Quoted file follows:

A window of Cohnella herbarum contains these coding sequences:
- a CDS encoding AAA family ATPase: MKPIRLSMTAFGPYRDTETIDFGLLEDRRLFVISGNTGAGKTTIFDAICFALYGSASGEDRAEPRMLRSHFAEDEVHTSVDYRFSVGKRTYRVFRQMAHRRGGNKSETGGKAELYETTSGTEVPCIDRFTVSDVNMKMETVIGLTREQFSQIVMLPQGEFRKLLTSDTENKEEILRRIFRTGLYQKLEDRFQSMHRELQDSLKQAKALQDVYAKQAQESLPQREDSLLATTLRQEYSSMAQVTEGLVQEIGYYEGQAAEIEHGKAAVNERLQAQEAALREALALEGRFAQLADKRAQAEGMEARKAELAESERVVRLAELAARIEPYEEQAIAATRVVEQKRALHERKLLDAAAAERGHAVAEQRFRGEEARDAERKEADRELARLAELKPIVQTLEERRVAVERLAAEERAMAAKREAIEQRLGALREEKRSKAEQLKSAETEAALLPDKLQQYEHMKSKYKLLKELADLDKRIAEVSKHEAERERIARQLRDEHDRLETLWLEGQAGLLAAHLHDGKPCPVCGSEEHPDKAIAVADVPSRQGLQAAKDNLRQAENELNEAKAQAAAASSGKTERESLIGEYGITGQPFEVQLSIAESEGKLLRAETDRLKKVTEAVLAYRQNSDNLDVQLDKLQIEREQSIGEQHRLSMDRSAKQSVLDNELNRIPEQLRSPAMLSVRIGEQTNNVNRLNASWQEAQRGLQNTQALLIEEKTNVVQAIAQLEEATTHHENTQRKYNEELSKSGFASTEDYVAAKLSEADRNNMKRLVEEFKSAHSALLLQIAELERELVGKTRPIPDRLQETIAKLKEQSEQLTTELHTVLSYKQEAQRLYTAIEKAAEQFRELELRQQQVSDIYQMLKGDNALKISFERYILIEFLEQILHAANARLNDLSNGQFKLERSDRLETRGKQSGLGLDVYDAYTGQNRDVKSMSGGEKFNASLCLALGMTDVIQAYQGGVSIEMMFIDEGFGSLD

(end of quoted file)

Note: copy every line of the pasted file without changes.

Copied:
A window of Cohnella herbarum contains these coding sequences:
- a CDS encoding AAA family ATPase: MKPIRLSMTAFGPYRDTETIDFGLLEDRRLFVISGNTGAGKTTIFDAICFALYGSASGEDRAEPRMLRSHFAEDEVHTSVDYRFSVGKRTYRVFRQMAHRRGGNKSETGGKAELYETTSGTEVPCIDRFTVSDVNMKMETVIGLTREQFSQIVMLPQGEFRKLLTSDTENKEEILRRIFRTGLYQKLEDRFQSMHRELQDSLKQAKALQDVYAKQAQESLPQREDSLLATTLRQEYSSMAQVTEGLVQEIGYYEGQAAEIEHGKAAVNERLQAQEAALREALALEGRFAQLADKRAQAEGMEARKAELAESERVVRLAELAARIEPYEEQAIAATRVVEQKRALHERKLLDAAAAERGHAVAEQRFRGEEARDAERKEADRELARLAELKPIVQTLEERRVAVERLAAEERAMAAKREAIEQRLGALREEKRSKAEQLKSAETEAALLPDKLQQYEHMKSKYKLLKELADLDKRIAEVSKHEAERERIARQLRDEHDRLETLWLEGQAGLLAAHLHDGKPCPVCGSEEHPDKAIAVADVPSRQGLQAAKDNLRQAENELNEAKAQAAAASSGKTERESLIGEYGITGQPFEVQLSIAESEGKLLRAETDRLKKVTEAVLAYRQNSDNLDVQLDKLQIEREQSIGEQHRLSMDRSAKQSVLDNELNRIPEQLRSPAMLSVRIGEQTNNVNRLNASWQEAQRGLQNTQALLIEEKTNVVQAIAQLEEATTHHENTQRKYNEELSKSGFASTEDYVAAKLSEADRNNMKRLVEEFKSAHSALLLQIAELERELVGKTRPIPDRLQETIAKLKEQSEQLTTELHTVLSYKQEAQRLYTAIEKAAEQFRELELRQQQVSDIYQMLKGDNALKISFERYILIEFLEQILHAANARLNDLSNGQFKLERSDRLETRGKQSGLGLDVYDAYTGQNRDVKSMSGGEKFNASLCLALGMTDVIQAYQGGVSIEMMFIDEGFGSLD